Viewers: in countries Watching now:
Connecting a computer to your DSLR camera opens up a brand-new world of opportunities in image making. You can gain greater control over your in-camera adjustments and get a more accurate picture of your lighting and setup. In this course, Rich Harrington introduces the tethered shooting workflow and shows how to connect your camera to a computer, an external monitor, and even an iPad or mobile device. He'll review the shooting environment, building the tethered station, software solutions for tethering, and wireless shooting with a CamRanger or GoPro camera. These techniques work well both in the studio and in the field, so you'll be prepared for all tethered shooting scenarios.
This course was created and produced by Rich Harrington. We are honored to host this content in our library.
Whichever cables you use, you want to make sure they're secure. You see, on the side of the camera here, it's pretty fragile. And you don't want to have a lot of tension put on these ports. So, you want to make sure that as you're connecting things, nothing's going to get damaged. So, to do this, you need to secure the cable. Let's start by opening things up here a little bit. I'll just pop that panel. There we go. And let's just pull this strap out of the way here. And you see we've got the USB connection. Line that up and I connect it. What you don't want happening is this cable to get pulled out.
As tension's put on this cable, it's going to stress the port. More stress on the port, more damage to the camera. It's possible that if you crack this port, you'll have to send the camera in for service. Now you might be thinking I don't use the USB port that often. It's not a big deal. Cameras are super small and so cracking something over here means it's probably connected to another logic board of the camera or something that's pretty critical and it's going to cause you problems. So what do you do? Well I've got a couple of different things here.
One of the things you can do is just use a simple velcro strap. So you see here, pretty easy. This is a typical one you can get at a computer store. What's nice about it is tape that around and put that through. And essentially, that's going to stay put. So now it's pretty easy. I could just go right here through the frame of my L bracket. Pull that. Tie it down. And you see I got that pretty securely. Little tug on that. It's going to hold, that works pretty well.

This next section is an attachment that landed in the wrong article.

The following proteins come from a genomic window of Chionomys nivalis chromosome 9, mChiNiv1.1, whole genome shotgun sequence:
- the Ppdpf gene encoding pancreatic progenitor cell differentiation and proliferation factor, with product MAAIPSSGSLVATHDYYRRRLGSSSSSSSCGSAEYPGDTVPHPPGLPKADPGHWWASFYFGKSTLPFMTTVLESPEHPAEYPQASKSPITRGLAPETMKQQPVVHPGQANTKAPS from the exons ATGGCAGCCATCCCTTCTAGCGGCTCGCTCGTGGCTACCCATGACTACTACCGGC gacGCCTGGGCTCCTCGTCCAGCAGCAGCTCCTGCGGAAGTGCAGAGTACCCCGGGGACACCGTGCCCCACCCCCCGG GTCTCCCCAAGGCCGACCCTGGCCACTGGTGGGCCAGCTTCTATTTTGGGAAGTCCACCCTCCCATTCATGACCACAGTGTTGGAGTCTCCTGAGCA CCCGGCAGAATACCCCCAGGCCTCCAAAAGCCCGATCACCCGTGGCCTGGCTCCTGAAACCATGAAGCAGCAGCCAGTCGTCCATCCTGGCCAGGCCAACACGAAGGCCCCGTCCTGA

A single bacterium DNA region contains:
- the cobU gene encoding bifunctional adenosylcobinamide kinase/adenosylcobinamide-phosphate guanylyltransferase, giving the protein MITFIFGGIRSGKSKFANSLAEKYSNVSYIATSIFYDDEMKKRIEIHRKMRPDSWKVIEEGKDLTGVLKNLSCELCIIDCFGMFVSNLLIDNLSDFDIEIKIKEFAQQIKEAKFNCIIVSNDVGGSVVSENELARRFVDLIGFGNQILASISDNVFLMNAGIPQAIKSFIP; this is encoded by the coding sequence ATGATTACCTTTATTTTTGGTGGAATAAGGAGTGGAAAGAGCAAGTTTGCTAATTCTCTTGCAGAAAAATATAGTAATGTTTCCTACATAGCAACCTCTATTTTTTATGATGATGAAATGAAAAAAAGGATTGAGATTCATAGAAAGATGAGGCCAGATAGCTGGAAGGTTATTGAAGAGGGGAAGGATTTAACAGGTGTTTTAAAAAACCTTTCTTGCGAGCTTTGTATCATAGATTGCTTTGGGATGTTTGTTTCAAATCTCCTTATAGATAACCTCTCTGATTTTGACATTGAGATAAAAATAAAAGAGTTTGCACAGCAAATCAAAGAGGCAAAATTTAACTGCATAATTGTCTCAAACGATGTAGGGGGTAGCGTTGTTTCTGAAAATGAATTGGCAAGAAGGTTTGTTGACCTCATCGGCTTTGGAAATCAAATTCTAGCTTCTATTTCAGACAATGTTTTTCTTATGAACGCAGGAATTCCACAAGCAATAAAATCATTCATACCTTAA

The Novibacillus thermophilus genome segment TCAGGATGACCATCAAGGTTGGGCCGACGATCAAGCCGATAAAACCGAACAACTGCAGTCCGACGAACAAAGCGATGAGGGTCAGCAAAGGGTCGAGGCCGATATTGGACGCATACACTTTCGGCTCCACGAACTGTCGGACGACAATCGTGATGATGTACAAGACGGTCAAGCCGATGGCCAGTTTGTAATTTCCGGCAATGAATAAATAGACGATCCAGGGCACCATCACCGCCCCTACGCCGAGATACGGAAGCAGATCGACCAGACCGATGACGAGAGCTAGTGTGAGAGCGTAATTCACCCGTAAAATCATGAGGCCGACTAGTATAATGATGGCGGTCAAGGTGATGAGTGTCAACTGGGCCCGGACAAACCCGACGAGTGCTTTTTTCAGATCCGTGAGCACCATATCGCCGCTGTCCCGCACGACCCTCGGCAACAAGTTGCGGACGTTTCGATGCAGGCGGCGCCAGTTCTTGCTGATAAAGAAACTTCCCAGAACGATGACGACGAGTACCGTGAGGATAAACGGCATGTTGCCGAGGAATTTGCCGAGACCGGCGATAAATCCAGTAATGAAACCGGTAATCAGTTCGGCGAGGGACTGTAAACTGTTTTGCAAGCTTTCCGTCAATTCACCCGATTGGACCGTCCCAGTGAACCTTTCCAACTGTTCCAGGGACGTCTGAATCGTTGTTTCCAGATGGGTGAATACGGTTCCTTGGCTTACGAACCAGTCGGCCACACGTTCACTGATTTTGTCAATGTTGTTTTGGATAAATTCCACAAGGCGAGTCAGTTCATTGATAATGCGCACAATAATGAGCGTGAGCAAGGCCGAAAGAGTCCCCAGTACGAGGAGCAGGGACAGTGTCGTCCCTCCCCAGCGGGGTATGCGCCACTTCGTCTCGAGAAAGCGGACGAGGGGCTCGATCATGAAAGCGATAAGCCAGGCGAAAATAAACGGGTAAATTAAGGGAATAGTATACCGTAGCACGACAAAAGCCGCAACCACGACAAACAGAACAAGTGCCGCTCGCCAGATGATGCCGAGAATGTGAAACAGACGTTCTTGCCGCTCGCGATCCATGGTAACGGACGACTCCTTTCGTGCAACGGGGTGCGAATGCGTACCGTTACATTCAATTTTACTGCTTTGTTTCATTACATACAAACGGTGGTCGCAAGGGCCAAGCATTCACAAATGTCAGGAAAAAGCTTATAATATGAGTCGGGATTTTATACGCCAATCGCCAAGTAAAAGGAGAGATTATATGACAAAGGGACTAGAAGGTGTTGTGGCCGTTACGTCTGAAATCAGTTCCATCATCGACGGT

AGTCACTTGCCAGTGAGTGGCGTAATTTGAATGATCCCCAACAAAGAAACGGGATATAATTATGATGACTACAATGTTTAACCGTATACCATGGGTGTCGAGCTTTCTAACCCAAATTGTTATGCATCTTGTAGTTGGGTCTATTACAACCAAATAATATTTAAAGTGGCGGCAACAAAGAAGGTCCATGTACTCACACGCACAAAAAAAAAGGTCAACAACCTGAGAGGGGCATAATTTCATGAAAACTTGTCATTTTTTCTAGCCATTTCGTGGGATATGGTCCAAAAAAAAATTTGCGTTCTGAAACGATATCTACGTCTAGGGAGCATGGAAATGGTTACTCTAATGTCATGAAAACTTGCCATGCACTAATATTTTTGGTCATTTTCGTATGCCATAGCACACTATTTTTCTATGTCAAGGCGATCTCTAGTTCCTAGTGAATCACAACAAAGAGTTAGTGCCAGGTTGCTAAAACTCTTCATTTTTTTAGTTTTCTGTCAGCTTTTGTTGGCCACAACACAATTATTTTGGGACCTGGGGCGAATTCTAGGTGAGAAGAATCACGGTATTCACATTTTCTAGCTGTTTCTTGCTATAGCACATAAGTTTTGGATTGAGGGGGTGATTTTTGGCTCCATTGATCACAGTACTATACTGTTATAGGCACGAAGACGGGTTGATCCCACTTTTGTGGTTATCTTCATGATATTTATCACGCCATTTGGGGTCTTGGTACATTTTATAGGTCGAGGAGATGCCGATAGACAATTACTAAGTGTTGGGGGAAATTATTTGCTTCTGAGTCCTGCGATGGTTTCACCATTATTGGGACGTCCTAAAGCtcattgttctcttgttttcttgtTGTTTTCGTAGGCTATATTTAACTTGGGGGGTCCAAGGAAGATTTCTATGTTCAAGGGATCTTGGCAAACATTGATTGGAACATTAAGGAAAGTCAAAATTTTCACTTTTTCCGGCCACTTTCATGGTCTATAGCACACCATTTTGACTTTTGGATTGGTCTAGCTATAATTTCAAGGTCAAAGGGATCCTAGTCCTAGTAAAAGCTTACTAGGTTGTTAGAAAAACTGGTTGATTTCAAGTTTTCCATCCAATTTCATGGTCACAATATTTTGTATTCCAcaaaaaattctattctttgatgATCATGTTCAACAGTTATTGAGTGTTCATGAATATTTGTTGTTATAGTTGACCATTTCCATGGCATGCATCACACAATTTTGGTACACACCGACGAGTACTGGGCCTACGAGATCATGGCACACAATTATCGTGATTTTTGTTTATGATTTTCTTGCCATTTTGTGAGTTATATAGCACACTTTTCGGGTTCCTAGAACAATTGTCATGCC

And that's taken some of the pressure off. It's not great, but it's going to work pretty well. You also can go ahead and use something like this. This is just a bongo tie, and the benefit of the bongo tie is that it has a little peg to hold in place. I could take that, wrap it around, and connect it, and you see that it holds the cable really nicely. Now, that's just one way to attach it. Two pretty low-tech things that you could find in just about any consumer electronics store or any sort of computer store, are BongoTies and Velcro ties. Of course, there are some dedicated things out there.
One of those products is actually called a JerkStopper. And it just works pretty well to keep the cable in place. This is what it looks like here. Now, the exact one you get is going to vary depending upon your camera manufacturer and the option that you have. And they make these for different ends. This one's from a company called Tether Tools. Essentially, we've got a little piece here. Where the cable's going to sit and then a clip that clips on. That's going to hold that clip in place and it's going to keep the cable from moving. The other end here is just a simple thing that could attach to the camera.
We'll just take that through the small area of the strap. You can go through the eyelet if you don't have a strap on it and connect that. And pull it through, so that's nice and secure. And then you can take this piece and connect it. That worked well. This point, slide that off. Let's pull this other strap off for now. Take that down. Line that up, nice and easy. And then just slip that on and connect it. And you see it holds really well.
So what's going to happen there is that's going to keep the cable from moving around. Now, you could set that even tighter if you want. This is a ridge system, so you can really get that nice and snug. And that's just going to hold the cable in place. Let's move the bongo tie down here for a second. And you see that now the cable's not under tension. Freely attached, but even if the camera gets pulled by the cable or somebody trips on it, none of that stress is going to the port. As this gets pulled, and I don't want to tip my camera over, but we'll give it a little assistance there. You see, it's not putting any pressure on the port.
All of that is transferred here to the jerk-stopper, so a tug or a jerk or a trip doesn't put any stress on the USB port and keeps everything absolutely safe. I don't care what system you use. Just use something to remove the tension. Any pull on your USB cable should not translate to a pull at the port level. It should either pull the camera body, or pull the tripod, or even both. Just make sure you stop the jerks from damaging the camera.
There are currently no FAQs about Tethered Shooting Fundamentals.
Access exercise files from a button right under the course name.
Search within course videos and transcripts, and jump right to the results.
Remove icons showing you already watched videos if you want to start over.
Make the video wide, narrow, full-screen, or pop the player out of the page into its own window.